TBP: Tell us a little bit about yourself.
SD: I've had a varied and interesting life. I worked in advertising, I went back to school and got advanced degrees in music history, and always wanted to teach at college level. I think it was my fascination with history that led me suddenly to realize that I could make history come to life by weaving it into stories.
My first two novels were for adults, and then my agent suggested I give young adult a try, since my novels had a lot of those characteristics anyway. I haven’t looked back. I love writing stories with teen protagonists, strong young women with challenges to face. Maybe that’s partly because I have two grown-up daughters and two wonderful little granddaughters, who I can't wait to be able to read my books!
TBP Describe your newest YA novel, In the Shadow of the Lamp, in nine words.
SD: Parlormaid looks for future and romance in the Crimea.
TBP: Briefly tell us about your other two YA novels, Anastasia's Secret and The Musician's Daughter.
SD: The Musician’s Daughter was my first YA, and it drew on my love of music. It takes place in Vienna in the late 18th century, while Haydn was music master for Esterhazy, and is a sort of murder mystery with political overtones.
Anastasia’s Secret is the story of the youngest Romanov grand duchess, who was a teenager during the World War I and the Russian Revolution. I wanted to explore what it must have been like to come of age in that terrible time, and to give her a realistic voice.
TBP: Are you currently working on any future YA novels?
SD: I’m in the process of revising a novel that will come out in April, 2012, called The Académie, about three famous young ladies who all attended the same French boarding school in 1799—when Napoleon was about to become First Consul of France.
TBP: In the Shadow of the Lamp shows the reader a glimpse into the life of Florence Nightingale. What inspired you to research and write about this historically famous woman?
SD: Oddly enough, it was an idea from my editor. We were talking at lunch one day, and she said she’d always been fascinated with Florence Nightingale. I thought about it after that—I love a challenge. A YA novel about Florence Nightingale during the most exciting time of her life, in the Crimea, would be difficult because Florence was 35 at the time. But while I was thinking, this English, East-End voice kept popping into my head, and Molly created herself.
TBP: If you could go back in time to speak to any historical figure and write a true, un-cut, all revealed biography of what their life was really like, who would it be and why?
SD: That’s another tough question. There are so many historical figures I admire. I think it would have to be Francesca Caccini, who was a woman composer at the Medici court in Florence in the early 17th century. She was the first woman ever to compose an opera, and from what I know of her life, I think it must have been very exciting.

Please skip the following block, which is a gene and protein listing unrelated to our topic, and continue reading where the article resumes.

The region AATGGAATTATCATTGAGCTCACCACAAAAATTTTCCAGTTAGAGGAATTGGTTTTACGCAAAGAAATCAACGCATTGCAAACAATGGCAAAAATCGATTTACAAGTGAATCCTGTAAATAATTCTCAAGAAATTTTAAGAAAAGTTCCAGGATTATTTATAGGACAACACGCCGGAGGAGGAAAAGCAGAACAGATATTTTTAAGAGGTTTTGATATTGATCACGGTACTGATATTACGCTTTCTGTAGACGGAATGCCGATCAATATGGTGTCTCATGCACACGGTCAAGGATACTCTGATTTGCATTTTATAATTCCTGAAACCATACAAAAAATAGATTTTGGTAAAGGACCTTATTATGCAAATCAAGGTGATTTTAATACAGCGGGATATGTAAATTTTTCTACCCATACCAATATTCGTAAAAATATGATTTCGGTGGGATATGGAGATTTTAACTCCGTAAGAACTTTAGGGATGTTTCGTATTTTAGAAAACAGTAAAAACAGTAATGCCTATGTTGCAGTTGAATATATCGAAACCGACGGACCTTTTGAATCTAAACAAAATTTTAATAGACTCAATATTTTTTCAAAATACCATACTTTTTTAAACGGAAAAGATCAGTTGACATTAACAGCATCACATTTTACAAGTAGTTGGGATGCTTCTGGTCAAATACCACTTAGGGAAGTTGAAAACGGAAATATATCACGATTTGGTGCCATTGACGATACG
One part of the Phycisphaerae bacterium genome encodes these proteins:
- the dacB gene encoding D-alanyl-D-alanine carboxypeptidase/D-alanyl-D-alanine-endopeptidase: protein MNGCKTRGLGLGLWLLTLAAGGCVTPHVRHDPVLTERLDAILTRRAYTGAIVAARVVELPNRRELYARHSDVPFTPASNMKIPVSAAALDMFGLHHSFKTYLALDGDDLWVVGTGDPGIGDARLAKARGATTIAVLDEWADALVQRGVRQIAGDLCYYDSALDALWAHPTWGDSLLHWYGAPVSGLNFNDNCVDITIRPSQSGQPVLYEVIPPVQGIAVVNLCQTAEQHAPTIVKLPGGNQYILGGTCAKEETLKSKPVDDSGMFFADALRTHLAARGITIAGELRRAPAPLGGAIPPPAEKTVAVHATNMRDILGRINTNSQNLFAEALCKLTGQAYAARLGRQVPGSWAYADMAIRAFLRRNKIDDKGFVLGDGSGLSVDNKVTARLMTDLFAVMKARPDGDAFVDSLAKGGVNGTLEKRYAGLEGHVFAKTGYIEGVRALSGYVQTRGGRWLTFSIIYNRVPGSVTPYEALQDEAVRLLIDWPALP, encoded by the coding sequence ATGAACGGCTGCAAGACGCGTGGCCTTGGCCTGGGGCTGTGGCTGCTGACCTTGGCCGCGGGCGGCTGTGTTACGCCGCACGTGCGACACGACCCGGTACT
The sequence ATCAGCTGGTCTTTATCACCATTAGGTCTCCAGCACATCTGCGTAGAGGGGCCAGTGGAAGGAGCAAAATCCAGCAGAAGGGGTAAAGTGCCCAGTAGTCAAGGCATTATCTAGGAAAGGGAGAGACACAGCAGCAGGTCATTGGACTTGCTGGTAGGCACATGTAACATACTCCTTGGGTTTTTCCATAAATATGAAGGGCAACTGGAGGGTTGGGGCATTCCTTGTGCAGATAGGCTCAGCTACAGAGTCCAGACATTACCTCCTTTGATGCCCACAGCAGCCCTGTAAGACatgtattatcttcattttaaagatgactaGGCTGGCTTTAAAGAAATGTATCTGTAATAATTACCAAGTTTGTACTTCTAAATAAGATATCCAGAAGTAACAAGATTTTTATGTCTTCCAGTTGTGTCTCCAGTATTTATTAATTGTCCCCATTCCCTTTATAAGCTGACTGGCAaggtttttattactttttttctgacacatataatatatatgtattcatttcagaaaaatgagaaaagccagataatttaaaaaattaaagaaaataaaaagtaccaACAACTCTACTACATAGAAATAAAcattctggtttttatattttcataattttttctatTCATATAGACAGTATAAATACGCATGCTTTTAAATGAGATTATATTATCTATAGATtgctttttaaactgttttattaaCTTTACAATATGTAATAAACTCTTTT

TBP: Judging from your Bio, you are very passionate about music and, it seems, quite the pianist. What changed, causing you to rarely play anymore?
SD: Ah, the piano. I thought I would be a concert pianist, once upon a time! But it’s a very tough world, and I had terrible performance anxiety. Then I turned to studying music academically, and between that and raising my children their wasn’t time enough to practice the four to six hours a day necessary. I’ll play again, but I don’t actually have a piano in my Brooklyn apartment.
TBP: Who, would you say, is one of your favorite musicians of both past and present and why?
SD: I adore Handel’s music. I could listen to it forever. And he was a fascinating character too. No one knows for sure whether he was gay or not, and he was a successful businessman/impresario. He basically invented the English oratorio. And I love that period in history, too. The 18th century was great, coming before Victorian morality kind of set women back several centuries.
TBP: Who is another YA author that you think you might like to co-write a book with and why?
SD: I would co-write a book with Laurie Halse Anderson, because I love her writing, and she’s also interested in history. I think her ability to have an edgy teen voice would be an advantage.
TBP: Is there anything else you'd like to add?
SD: Only to thank you for inviting me here, and providing such a wonderful venue for getting the word out about IN THE SHADOW OF THE LAMP! We writers are so grateful to bloggers and their followers.
I hope all of you enjoyed the interview and a big thanks to Susanne for letting me
In the Shadow of the Lamp was an amazing novel and I look forward to reading more of Dunlap's work soon. You can find out more about what I thought:
My Noteworthy Passages
And if you just know you are going to love this book like I did, go ahead and pre-order it or enter my giveaway for a signed ARC.
Thanks, you all, for stopping by.